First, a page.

With Phil Goff’s accession to the leadership, Labour looks set to provide National with serious competition. Phil is easily one of the brightest and hardest working politicians in the country, a very effective debater and highly credible alternative prime minister. As the Herald put it in an otherwise muddled (downright stupid in places) editorial:

“Mr Goff has many of the attributes of Helen Clark: wide ministerial experience, a good command of all issues, instinctive common sense and a sure political touch. And he is a more forceful public speaker than she is.”

Yes, that political astuteness. Way back in the spring of 1981, I went out canvassing with Phil in Mt Roskill, where he was standing for the first time. It would be fair to say that some of the good burghers we met held very traditional views and were sceptical of the progressive ideas that the Labour Party had acquired. Goff disarmed them with simple, persausive reasoning that spoke to their values and concerns, reflecting his own background in South Auckland.

I’d be surprised if these voters didn’t comprise a large part of the “Labour-plus” group that National managed to prise away from Labour at this election. Or who stayed home. National can’t afford to take these people for granted now.

More recently, I went with a couple of very eminent professors to lobby Phil on university salary funding. He had taken the trouble to get a briefing on the subject from Wellington, and impressed my colleagues with his incisive but gentle and respectful questioning of our assumptions. Deeply impressed them.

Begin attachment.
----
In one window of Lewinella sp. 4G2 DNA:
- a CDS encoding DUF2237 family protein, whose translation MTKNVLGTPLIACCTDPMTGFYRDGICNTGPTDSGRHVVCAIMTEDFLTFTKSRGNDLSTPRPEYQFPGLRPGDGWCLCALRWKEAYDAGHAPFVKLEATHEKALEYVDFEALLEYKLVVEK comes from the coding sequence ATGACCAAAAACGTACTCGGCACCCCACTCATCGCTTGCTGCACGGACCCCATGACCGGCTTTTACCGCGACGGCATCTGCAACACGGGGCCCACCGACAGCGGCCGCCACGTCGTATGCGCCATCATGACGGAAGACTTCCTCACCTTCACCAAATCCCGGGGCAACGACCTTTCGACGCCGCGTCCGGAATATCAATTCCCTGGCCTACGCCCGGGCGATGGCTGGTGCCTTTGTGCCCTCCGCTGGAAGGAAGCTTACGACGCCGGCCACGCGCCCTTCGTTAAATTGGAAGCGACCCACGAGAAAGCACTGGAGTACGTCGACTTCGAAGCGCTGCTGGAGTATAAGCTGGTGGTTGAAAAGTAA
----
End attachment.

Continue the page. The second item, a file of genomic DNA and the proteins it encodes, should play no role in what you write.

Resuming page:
A few years ago Phil’s more “centrist” position would have ruled him out of contention for the leadership. It took a long time for some of us to forgive him for his involvement with the neo-liberal reforms in the 1980s. His hard line on law and order probably causes some disquiet in the ranks even now.

However, much of the damage caused by the neo-liberal revolution has been repaired, and priorities have shifted. Further, as Steve Pierson points out, the Labour Party policy-making process is not as subject to the leader’s whim as is National’s, and Phil’s influence over the Party’s policy will be limited.

With people’s focus on economic security, he looks right for the times. Capable and competent, sharp as a tack.

I certainly don’t buy the dopey stuff in today’s Herald editorial about the need for someone “fresher, younger.” Phil’s only in his mid-fifties! No, this cult of the youth stuff the Herald is retailing is about setting up a destabilising narrative that will sell more newspapers. It’s up to Phil to prove them wrong.

I think that he has what it takes.

Update: Perfect. After just one day as leader, Phil Goff comes out with a measured admission that the way that the EFA was introduced and some of its provisions were not “as good as it could have been.” He said he will work with other parties to review the Act. Many of those NZers who stayed home or switched to National will see this as reasonable, constructive and just what they’re looking for in a leader. And he’s caught National on the hop.

Clever. Very, very clever.

Neil Stockley’s more detailed take here.

[Disclaimer: For some years I counted myself a friend of Phil’s. But that came to an end in the fractious late 1980s. Sadly.]



13 Responses to “Goff”

  1. the sprout Says:

    Nicely put jp.

  2. Ari Says:

    Yep, this pretty much sums up my feelings about Phil, too. 🙂

  3. CDH Says:

    Sorry, but Phil did not say some of it’s provisions were “as good as it could have been”.
    He said “I don’t think the way that the Electoral Finance Act was passed or necessarily its specific detail was as good as it could have been,”
    Context is everything, don’t you think?
    He was admitting they got it wrong, and congratulations to him for doing so.

    Thanks, CDH, for pointing out the typo. Fixed now.

  4. macdoctor01 Says: